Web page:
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UBC Theses and Dissertations

The role of Activin B and TGFb1 in regulating endometrial cancer cell adhesion and migration Xiong, Siyuan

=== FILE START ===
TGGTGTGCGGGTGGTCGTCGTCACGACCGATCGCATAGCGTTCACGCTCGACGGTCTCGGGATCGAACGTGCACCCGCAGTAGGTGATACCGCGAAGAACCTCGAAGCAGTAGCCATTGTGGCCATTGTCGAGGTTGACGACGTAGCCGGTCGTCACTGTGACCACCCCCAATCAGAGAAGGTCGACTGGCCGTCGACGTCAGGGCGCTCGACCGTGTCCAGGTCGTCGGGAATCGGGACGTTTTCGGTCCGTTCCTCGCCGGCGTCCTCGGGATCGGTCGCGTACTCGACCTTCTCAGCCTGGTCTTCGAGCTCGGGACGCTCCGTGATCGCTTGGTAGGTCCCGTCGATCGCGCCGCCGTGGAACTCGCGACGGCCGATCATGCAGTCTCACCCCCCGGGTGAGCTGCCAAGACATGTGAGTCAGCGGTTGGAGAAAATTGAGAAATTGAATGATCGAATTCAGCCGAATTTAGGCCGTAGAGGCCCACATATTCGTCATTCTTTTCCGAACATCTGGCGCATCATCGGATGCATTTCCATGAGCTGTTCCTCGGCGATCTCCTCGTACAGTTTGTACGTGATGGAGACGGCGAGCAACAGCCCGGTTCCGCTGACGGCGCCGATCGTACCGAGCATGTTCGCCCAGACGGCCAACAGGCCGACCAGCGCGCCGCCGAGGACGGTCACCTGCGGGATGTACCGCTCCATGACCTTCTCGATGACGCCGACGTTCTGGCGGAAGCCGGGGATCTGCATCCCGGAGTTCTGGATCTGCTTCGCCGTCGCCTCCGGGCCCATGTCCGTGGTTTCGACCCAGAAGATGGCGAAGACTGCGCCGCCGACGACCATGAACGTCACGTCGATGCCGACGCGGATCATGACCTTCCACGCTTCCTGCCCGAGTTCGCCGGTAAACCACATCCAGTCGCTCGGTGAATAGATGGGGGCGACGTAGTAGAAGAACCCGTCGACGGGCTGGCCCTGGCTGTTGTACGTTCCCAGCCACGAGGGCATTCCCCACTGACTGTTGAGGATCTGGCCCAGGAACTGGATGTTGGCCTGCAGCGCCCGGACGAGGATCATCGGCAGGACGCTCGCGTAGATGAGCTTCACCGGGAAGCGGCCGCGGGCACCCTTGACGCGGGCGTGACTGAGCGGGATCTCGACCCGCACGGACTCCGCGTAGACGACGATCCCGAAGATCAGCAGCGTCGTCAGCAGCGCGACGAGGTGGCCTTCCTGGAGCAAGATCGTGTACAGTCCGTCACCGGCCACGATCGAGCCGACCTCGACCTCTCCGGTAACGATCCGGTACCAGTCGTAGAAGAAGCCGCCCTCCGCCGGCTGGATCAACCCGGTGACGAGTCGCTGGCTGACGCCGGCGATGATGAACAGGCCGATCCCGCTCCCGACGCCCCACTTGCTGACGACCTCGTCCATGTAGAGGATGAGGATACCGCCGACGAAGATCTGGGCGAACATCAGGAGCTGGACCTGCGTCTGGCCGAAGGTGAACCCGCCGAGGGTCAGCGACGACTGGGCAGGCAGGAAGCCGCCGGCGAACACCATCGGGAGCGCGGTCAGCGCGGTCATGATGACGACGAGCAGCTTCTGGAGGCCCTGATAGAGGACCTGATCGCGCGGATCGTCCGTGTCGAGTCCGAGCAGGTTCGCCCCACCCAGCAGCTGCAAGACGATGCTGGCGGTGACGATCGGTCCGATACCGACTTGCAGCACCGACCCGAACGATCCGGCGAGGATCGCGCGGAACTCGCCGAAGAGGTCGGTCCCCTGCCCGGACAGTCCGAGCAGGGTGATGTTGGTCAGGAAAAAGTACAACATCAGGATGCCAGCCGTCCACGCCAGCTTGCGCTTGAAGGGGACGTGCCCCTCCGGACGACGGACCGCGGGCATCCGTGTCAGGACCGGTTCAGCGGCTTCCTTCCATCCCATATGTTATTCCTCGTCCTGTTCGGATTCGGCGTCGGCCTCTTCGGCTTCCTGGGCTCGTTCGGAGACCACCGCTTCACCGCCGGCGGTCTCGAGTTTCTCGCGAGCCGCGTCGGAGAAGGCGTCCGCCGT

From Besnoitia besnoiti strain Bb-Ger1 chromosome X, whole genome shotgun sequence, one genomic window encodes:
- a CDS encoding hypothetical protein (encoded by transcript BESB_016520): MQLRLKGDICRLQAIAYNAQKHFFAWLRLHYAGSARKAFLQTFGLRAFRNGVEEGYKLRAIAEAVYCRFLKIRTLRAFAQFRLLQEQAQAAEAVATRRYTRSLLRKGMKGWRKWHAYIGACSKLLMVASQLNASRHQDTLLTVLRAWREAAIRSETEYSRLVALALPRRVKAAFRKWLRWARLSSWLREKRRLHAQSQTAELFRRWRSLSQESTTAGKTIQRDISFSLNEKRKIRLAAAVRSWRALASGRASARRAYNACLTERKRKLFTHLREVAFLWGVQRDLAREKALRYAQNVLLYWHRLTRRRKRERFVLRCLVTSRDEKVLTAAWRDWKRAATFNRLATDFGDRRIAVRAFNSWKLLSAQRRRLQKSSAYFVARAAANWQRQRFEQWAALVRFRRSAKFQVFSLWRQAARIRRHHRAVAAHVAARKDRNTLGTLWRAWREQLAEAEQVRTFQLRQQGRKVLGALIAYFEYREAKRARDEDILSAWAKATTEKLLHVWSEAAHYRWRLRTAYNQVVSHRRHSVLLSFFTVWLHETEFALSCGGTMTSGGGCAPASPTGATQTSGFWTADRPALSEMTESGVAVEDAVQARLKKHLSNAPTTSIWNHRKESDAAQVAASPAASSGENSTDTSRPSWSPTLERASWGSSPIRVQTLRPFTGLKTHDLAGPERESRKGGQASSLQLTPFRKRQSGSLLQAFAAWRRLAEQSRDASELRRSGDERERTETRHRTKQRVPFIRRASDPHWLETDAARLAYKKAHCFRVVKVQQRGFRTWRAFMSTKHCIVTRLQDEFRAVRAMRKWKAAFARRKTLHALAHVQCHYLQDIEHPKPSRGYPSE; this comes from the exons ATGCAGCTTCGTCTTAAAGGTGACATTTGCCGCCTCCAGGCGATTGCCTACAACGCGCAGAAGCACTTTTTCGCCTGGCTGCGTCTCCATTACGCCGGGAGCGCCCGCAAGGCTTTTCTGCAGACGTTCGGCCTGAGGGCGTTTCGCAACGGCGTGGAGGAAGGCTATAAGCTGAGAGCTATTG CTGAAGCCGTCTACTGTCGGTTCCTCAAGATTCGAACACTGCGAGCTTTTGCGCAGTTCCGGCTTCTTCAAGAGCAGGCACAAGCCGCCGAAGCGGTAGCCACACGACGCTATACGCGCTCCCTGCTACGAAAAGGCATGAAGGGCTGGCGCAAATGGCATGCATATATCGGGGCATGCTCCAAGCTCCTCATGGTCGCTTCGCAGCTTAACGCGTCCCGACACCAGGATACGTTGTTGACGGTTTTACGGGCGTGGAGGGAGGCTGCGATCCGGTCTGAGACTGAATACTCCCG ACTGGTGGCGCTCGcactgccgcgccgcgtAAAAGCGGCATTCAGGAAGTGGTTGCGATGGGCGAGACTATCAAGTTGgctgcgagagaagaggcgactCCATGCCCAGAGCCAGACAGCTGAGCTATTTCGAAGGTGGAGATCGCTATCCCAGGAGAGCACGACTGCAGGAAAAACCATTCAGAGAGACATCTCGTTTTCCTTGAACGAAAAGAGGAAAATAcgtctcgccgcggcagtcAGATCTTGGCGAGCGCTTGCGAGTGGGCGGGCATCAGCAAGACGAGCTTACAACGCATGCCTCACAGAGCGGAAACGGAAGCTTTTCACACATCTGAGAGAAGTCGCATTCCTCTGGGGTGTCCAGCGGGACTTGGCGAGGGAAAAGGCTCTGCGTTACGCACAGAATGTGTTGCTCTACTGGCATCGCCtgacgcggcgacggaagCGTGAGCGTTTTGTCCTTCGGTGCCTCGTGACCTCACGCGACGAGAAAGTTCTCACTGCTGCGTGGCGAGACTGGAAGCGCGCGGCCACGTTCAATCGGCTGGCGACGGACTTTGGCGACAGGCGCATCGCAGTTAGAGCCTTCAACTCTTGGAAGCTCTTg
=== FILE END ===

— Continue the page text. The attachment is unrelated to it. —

Endometrial cancer is the fourth most common female cancer and the most common gynecological malignancy. Although it comprises only ~10% of all endometrial cancers, the serous histological subtype accounts for ~40% of deaths due to its aggressive behavior and propensity to metastasize. Moreover, the number of endometrial cancer related deaths keeps rising, which can be attributed to the increased incidence of advanced-stage tumor and high risk histologies. Histopathological studies suggest that in non-endometrioid endometrial cancers (type II, mostly serous), elevated expression of activin/inhibin βB subunit is associated with reduced survival and TGFβ signalings are closely associated with the neoplastic transformation of human endometrium and the initiation of invasion of endometrial cancer. However, little is known about the specific roles and mechanisms of activin B (βB dimer) and TGFβ1 in type II endometrial cancer cell progression. We hypothesized that integrin αvβ3, E-cadherin, and PTEN play critical roles in activin B or TGFβ1 induced endometria cancer cell adhesion or migration. Type II endometrial cancer cell lines KLE, HEC-1B and HEC-50 were used as study models. Cancer cell adhesion was assessed by extracellular matrix coated 96 well adhesion assays. Cancer cell migration or invasiveness was assessed by transwell assays without or with coated matrigel following exposure to recombinant human activin B or TGFβ1. Small interfering RNA (siRNA)-mediated knockdown or vector-mediated overexpression approaches were used to investigate the molecular determinants of activin B or TGFβ1-mediated functions. In summary, our results demonstrate that SMAD-mediated integrin β3 up-regulation by activin B promotes type II endometrial cancer cell adhesion and migration while ERK1/2-SNAIL-mediated E-cadherin down-regulation by activin B plays important roles in cancer migration. Moreover, TGFβ1 induces type II endometrial cancer cell migration via ERK1/2 mediated-up-regulation of integrin αvβ3. TGFβ1 also promotes cancer cell migration by down-regulating PTEN via both SMAD-dependent and independent pathways. Our findings provide important insights into the molecular mechanisms underlying the effects of activin and TGFβ on endometrial cancer cell migration and suggest novel therapeutic targets for treating type II endometrial cancer.

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